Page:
But, my life since January 20, 2017 hasn’t all been reading and handwringing about the news.  I’ve proofread two novels for other writers since the inauguration.  Both tasks were hardly tasks at all.  I enjoyed reading the stories and found it fairly easy to run parallel tracks in my mind, one engrossed in the story, and one studying it critically.  And best of all, while I proofread, I managed to unplug almost completely from the news.  And in the not-yet-published writings of published novelists, I finally found interest in getting back to my own stories.

I’m cautious.  I am afraid that my writer self could easily be swamped and capsized by my political self once again.  I am afraid that biting off too much at once creatively could make me reluctant to do anything at all.

And like a beacon through the fog, the April Camp NaNoWriMo shines.  A beacon, or the captivating call of sirens luring me toward the rocks if I plunge headlong with overzealous goals.

It wasn’t until yesterday that I resolved to participate.  Today, I cautiously plan how I’ll tackle what I hope will be my final revision of The Gideon Effect.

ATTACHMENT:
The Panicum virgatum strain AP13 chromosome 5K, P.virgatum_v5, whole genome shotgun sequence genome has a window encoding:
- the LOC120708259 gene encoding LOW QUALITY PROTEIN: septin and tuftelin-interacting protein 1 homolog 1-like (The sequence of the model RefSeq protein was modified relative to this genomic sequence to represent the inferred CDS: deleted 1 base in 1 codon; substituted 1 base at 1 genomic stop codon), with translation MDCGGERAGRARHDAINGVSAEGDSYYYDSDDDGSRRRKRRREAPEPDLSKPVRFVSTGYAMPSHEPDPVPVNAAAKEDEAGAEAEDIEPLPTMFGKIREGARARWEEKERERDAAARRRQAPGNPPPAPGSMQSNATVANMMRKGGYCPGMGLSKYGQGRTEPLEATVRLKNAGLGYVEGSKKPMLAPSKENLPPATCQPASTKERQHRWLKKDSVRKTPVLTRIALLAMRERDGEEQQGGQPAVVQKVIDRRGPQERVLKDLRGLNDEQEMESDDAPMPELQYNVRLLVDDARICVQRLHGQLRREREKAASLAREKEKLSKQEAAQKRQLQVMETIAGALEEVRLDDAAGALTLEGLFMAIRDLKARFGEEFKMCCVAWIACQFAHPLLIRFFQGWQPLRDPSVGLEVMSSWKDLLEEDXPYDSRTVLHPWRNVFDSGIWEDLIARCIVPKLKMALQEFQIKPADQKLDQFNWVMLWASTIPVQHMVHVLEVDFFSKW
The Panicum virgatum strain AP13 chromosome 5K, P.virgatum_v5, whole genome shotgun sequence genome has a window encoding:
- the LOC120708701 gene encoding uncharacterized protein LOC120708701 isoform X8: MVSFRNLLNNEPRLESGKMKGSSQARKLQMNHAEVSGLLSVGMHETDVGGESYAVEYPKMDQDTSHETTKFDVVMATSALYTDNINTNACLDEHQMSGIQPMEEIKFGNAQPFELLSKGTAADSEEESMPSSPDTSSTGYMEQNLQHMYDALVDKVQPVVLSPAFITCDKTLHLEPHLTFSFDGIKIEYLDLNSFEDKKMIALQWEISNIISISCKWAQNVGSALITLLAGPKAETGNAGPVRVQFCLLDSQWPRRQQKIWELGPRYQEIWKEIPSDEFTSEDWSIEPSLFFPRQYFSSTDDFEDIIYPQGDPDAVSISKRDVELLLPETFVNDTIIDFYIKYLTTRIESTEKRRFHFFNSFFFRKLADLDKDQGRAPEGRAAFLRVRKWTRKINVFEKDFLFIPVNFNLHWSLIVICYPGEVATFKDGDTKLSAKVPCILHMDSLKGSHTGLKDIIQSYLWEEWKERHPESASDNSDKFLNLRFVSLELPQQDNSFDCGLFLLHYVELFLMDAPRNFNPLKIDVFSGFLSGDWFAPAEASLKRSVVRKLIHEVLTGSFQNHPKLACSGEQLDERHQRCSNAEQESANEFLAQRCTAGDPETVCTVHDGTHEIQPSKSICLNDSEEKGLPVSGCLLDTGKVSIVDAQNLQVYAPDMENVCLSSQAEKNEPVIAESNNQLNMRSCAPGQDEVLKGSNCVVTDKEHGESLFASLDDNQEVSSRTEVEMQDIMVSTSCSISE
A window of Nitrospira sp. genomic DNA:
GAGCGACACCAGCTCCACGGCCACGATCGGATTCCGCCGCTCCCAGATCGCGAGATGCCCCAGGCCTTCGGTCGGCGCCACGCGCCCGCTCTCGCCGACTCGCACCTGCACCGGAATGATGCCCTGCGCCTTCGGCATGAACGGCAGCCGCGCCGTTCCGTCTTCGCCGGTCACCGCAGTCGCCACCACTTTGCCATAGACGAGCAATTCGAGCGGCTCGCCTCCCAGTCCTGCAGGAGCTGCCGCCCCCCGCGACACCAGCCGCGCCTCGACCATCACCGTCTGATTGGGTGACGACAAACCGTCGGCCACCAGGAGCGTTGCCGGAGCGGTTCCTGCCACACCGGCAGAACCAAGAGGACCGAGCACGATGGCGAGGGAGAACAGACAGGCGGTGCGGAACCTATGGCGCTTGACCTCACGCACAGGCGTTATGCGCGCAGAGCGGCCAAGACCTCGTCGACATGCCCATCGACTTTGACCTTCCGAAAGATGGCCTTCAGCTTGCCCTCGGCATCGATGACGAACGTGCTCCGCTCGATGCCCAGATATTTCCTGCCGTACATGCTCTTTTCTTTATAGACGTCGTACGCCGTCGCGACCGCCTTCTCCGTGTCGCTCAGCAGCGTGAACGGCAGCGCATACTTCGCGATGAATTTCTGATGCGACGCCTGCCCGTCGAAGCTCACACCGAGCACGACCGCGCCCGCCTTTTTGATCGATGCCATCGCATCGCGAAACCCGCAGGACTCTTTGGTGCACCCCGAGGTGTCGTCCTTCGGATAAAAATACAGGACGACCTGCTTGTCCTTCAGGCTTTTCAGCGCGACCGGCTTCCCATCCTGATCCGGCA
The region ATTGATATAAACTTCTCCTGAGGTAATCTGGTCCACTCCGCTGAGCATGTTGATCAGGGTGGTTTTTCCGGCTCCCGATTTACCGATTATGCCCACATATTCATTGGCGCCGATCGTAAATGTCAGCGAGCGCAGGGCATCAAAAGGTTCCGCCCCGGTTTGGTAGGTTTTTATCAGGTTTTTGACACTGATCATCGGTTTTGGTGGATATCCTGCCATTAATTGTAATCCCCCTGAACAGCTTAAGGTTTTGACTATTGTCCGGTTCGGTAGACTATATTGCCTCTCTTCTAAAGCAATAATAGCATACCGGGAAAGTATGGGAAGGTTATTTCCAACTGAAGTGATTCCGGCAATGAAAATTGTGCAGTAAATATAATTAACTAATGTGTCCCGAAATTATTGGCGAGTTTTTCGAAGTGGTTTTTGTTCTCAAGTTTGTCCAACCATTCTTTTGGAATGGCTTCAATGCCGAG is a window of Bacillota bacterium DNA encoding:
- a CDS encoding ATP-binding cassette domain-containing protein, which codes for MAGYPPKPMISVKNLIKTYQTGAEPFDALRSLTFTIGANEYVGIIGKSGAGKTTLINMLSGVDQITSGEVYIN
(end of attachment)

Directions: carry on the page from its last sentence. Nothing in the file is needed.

I’m optimistic and yet fearful.  If I fail, how much more difficult will it be to gather the energy to try again?

I better not fail.

9 thoughts on “In the Midst of Chaos, the NaNoWriMo Beacon Shines.”

  1. “I am afraid that my writer self could easily be swamped and capsized by my political self once again.” This. So much this. I can’t thank you enough for articulating how I’ve been feeling since election day in November. I feel so sapped and hopeless, yet overwhelmed by the fierce need to resist and make a difference, it’s like I have nothing left for writing. This was so therapeutic to read, thank you! And thank you for taking an active part in trying to restore sanity and empathy and compassion to our country!! Here’s hoping NaNoWriMo restores some of our creative lifeforce!